On Wed, 22 Jul 2009, Jacob wrote:

On Wed, Jul 22, 2009 at 4:46 PM, Ross Singer<rossfsin...@gmail.com> wrote:
On Wed, Jul 22, 2009 at 8:54 AM, Jon Gorman<jonathan.gor...@gmail.com> wrote:

As far as
languages, I'd probably lean towards ruby or python for starters or
maybe Java. ?Then move into php after you have a grasp of good
programming practice. ?You'll also figure out more what you like to
work on.


I would almost certainly say start out with a procedural scripting
language (or at least a procedural approach) that is more common and
Googleable (PHP immediately comes to mind). ?The nice thing about
something like PHP, in my mind, is that it's incredibly easy to see
immediate results without having any real idea of what's going on
(that being said, I have _no_ idea what Wayne's background might be --
perhaps this advice is too novice). ?As many others have replied, it's
so much easier to learn by solving an actual problem (rather than
following the 'pet store' example in your tutorial) and, in my mind,
PHP is the easiest way get off the ground. ?Successes breed confidence
to take on bigger projects, etc.

Fully agree with that. Programming has to be learned incrementally, by
getting your hands dirty a little then studying the necessary theory
and repeating the cycle to tackle bigger problems. If I didn't hate
the language so much I'd vote for PHP as well:) But surely a scripting
language with a prominent Web presence, to start with. Preferably one
that is clean, minimalist and well thought through like Smalltalk :)

I'll agree that all of us have to go through the writing bad code before we really understand what's going on. (I cringe when looking at programs I wrote 3 years ago, much less those I wrote 15+ years ago)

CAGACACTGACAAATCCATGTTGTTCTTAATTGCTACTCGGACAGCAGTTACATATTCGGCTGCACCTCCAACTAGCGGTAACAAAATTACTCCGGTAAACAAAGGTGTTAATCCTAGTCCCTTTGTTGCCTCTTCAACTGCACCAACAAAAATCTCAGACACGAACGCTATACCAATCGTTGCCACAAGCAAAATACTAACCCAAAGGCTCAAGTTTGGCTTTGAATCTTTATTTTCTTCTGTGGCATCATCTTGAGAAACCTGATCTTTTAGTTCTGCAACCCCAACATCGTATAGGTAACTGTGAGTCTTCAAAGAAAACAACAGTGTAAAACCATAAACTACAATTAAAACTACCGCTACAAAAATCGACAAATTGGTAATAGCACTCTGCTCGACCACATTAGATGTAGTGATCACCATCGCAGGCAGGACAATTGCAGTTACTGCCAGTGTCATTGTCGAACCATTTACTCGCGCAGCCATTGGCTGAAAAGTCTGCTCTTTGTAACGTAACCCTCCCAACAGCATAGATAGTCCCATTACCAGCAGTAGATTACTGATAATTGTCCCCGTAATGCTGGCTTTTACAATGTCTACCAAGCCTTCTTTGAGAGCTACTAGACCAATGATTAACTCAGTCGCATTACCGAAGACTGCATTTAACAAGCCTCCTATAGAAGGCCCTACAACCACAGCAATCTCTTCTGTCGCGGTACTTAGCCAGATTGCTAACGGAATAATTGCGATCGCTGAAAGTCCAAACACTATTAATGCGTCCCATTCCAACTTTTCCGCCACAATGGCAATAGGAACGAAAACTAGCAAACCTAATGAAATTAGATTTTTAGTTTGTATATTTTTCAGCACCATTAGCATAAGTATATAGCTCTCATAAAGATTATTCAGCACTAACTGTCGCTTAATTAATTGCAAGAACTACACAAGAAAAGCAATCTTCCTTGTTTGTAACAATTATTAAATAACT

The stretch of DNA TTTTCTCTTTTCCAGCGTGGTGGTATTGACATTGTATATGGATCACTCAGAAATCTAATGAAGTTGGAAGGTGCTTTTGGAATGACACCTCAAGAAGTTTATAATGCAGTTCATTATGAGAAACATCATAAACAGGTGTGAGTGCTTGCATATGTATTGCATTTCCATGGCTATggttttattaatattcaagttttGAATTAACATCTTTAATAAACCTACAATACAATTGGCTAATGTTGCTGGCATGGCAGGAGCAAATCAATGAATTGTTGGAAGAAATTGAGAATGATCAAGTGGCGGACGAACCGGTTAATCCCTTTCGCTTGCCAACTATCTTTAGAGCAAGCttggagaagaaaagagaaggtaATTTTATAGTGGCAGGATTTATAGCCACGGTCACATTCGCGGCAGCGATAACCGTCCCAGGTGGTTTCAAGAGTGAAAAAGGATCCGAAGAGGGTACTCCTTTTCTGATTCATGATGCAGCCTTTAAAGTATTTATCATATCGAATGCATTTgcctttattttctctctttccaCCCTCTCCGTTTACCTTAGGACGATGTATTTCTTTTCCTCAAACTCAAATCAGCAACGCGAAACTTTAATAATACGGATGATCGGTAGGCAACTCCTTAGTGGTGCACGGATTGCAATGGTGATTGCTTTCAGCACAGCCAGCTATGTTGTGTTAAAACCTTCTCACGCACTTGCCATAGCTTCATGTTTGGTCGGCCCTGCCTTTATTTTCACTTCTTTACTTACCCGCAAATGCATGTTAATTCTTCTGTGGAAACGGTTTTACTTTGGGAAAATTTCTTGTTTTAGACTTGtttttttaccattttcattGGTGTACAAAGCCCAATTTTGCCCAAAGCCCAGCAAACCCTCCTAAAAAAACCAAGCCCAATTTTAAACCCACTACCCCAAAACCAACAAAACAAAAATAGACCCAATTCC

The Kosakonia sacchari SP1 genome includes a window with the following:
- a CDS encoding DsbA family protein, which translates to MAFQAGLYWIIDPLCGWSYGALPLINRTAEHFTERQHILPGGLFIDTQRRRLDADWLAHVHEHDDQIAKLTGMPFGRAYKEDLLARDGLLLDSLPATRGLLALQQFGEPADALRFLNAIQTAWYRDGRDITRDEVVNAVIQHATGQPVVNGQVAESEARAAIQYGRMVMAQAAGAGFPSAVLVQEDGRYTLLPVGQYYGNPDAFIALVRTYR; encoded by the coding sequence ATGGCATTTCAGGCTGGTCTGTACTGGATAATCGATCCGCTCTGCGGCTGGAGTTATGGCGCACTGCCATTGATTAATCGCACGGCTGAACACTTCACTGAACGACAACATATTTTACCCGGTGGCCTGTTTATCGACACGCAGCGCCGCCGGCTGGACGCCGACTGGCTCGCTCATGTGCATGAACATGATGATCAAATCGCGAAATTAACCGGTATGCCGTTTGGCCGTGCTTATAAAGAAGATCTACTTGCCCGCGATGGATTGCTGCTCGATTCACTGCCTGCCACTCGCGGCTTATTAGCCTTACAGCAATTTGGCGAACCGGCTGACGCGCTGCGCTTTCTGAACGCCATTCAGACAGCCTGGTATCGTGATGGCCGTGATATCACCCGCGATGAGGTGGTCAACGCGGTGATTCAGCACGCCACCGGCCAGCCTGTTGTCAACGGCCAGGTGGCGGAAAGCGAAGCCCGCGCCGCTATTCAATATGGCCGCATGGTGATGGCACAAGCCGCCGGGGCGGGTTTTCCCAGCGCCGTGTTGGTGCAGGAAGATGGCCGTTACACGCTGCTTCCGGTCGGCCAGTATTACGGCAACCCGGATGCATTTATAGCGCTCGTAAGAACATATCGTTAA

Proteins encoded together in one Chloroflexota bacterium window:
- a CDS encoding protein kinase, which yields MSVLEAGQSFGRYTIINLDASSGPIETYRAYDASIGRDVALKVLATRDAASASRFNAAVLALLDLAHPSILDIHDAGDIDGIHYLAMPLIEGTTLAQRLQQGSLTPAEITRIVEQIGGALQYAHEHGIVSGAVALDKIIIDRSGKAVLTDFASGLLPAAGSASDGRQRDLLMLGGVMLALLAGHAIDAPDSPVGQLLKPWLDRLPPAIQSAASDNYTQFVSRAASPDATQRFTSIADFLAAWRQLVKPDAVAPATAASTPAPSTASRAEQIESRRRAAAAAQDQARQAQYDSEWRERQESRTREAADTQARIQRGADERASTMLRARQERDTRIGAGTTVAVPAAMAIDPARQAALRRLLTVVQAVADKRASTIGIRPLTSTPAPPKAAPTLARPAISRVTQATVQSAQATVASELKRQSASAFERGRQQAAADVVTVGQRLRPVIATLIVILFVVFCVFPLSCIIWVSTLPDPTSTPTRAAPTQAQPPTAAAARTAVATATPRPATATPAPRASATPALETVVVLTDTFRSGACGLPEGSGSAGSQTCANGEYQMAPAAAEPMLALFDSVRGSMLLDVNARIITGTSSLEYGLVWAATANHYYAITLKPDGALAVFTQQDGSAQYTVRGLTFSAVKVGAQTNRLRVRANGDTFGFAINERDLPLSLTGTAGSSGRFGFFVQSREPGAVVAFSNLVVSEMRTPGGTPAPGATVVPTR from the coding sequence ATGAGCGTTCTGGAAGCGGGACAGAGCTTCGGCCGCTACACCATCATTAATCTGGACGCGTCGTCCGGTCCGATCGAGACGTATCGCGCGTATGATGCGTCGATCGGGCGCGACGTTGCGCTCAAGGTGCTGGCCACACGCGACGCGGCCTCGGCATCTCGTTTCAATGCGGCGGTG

... but on the language front, I think it's pointless for any of us to recommend a language without understanding the environment.

If there's someone other programmer in your group, learning a language that they know might not give the group as a whole as many tools to complete tasks, but odds are, you're going to have to be maintaining each other's code, and you'll have someone to act as a mentor and ask questions of.

If you're on your own, then I'd probably look at what packages you might have to maintain, and what they're written in. After that, I'd look at what type of programming you're doing -- if you're doing mostly systems work without GUIs, I'd go for perl or python, not PHP. If you have to make stand-alone apps (non-web-based), possibly Java.

All languages are just tools -- there are some things that each one does well, and there are tasks for a given language that are just horrible to implement.

I'd also look for local support groups for whatever language(s) you choose. Search for "(language) user groups" and you'll find lists for C varients, PHP, Perl, ColdFusion, Java, etc.


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